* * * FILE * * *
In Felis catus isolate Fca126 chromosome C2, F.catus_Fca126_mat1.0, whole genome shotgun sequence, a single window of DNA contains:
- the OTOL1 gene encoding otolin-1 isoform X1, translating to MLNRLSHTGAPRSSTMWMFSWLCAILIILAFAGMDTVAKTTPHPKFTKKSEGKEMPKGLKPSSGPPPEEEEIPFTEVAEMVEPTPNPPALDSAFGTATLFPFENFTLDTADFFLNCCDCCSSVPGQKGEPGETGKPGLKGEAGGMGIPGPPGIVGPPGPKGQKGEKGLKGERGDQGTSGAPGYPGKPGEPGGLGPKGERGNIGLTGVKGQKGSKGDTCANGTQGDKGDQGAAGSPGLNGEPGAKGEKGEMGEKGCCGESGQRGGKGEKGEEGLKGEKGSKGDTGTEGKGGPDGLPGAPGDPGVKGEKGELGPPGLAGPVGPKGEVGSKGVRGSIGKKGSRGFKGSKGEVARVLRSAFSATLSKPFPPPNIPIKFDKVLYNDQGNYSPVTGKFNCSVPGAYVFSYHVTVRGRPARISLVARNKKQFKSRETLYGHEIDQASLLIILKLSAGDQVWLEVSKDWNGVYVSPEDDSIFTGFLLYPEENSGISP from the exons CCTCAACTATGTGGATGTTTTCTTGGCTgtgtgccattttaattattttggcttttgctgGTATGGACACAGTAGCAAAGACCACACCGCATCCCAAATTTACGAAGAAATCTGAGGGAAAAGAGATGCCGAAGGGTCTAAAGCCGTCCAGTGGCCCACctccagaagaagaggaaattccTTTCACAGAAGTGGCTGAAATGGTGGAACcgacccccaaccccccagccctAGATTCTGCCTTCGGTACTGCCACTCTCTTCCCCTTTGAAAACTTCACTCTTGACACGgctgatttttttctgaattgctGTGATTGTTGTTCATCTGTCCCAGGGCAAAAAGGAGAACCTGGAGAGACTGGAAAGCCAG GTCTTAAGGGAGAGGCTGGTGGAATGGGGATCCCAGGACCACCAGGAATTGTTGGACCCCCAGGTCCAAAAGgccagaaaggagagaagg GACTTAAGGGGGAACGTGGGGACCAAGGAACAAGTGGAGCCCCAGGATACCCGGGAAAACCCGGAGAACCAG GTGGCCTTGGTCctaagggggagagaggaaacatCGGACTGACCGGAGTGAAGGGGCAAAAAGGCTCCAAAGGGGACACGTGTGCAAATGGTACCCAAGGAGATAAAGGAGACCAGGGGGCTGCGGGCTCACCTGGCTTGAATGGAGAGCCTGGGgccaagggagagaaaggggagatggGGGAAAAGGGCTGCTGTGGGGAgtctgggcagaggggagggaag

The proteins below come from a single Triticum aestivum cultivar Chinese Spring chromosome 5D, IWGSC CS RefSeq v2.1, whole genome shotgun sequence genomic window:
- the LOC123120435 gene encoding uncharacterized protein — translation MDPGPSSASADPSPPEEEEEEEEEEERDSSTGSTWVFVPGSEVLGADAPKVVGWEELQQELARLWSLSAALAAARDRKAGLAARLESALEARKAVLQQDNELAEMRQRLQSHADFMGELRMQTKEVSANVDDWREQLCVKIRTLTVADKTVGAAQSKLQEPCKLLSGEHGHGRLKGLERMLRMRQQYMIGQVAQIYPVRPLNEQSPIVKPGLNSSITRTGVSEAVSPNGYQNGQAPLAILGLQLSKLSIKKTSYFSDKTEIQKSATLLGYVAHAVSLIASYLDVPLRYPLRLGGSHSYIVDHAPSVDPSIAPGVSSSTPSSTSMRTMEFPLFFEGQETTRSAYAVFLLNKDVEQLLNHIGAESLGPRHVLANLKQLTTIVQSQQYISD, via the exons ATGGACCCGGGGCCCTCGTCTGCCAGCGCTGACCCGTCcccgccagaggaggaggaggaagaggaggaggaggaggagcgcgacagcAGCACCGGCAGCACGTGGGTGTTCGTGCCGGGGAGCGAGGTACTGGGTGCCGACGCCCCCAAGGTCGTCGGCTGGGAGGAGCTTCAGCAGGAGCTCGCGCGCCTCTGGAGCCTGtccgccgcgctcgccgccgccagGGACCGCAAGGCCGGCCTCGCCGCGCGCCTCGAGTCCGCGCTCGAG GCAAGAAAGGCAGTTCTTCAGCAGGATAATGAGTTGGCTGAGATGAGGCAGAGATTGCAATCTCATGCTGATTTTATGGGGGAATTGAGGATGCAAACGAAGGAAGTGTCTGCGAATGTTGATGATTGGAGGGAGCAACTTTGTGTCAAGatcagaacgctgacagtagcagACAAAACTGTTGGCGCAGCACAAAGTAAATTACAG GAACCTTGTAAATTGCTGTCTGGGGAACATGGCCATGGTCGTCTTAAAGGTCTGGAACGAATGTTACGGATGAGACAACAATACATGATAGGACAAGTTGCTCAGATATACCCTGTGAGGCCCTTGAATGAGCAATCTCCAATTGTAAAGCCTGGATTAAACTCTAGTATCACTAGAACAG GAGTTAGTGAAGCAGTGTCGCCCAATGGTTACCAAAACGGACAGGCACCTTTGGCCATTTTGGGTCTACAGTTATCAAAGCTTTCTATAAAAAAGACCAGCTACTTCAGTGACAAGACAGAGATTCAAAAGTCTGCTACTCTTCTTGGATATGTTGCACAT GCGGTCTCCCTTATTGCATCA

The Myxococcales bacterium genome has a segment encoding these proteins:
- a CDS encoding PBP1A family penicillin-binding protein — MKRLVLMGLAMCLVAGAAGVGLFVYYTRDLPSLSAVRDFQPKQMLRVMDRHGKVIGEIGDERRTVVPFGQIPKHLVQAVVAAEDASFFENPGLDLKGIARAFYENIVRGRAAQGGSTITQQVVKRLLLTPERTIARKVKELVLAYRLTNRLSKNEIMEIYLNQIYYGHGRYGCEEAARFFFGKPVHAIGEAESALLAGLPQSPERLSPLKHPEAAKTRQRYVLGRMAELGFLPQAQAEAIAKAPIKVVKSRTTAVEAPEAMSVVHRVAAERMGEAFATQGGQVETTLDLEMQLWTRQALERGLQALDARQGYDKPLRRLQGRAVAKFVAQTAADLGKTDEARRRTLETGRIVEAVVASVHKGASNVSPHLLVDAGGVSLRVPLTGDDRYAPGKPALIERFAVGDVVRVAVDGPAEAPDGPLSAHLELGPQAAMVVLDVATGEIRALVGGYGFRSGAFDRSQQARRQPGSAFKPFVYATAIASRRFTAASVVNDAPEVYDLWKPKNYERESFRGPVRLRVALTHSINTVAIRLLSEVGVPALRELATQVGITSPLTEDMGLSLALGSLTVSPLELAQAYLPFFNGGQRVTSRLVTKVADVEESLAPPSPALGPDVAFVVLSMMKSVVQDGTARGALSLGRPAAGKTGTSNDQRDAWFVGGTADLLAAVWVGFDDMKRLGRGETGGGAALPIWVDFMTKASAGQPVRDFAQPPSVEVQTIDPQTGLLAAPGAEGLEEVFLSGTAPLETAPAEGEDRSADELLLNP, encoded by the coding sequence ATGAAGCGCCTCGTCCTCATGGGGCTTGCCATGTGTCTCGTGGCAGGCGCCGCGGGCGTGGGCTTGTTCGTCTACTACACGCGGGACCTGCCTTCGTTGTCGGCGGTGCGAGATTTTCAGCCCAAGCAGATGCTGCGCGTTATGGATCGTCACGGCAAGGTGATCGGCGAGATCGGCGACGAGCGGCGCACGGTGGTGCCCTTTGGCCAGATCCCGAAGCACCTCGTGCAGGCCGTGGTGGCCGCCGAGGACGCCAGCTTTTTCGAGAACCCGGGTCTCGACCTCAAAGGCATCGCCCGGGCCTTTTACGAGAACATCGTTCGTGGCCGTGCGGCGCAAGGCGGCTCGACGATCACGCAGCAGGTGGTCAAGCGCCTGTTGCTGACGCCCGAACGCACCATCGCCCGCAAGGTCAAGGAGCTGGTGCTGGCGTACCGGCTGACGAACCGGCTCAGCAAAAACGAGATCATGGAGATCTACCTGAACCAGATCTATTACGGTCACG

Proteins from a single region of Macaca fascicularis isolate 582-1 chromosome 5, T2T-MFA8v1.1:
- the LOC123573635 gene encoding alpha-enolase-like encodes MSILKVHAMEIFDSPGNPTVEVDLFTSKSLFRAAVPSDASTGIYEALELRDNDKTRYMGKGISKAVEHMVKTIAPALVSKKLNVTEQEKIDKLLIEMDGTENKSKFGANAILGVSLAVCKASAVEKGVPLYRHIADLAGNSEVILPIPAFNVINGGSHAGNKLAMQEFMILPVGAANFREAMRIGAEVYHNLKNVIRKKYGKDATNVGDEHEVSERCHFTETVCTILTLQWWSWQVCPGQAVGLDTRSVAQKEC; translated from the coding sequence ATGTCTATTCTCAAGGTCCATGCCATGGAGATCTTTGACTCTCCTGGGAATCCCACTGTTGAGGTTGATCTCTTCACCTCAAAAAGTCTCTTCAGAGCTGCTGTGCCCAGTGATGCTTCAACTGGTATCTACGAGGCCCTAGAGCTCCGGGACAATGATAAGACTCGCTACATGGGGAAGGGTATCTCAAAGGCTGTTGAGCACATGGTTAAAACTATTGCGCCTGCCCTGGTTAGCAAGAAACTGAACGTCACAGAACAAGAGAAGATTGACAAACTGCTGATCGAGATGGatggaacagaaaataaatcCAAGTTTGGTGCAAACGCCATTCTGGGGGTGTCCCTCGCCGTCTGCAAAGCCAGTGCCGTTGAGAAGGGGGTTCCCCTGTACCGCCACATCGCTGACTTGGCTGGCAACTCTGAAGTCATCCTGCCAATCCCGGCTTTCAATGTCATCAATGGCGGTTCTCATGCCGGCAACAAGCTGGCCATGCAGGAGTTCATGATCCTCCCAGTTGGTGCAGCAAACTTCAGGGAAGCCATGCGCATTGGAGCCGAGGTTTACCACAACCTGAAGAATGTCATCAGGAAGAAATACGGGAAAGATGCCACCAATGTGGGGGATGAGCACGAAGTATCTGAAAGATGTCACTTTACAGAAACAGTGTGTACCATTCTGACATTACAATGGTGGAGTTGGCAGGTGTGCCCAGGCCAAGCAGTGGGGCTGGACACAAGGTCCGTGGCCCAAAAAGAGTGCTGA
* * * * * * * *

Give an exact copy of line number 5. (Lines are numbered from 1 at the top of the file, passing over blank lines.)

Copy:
The Myxococcales bacterium genome has a segment encoding these proteins: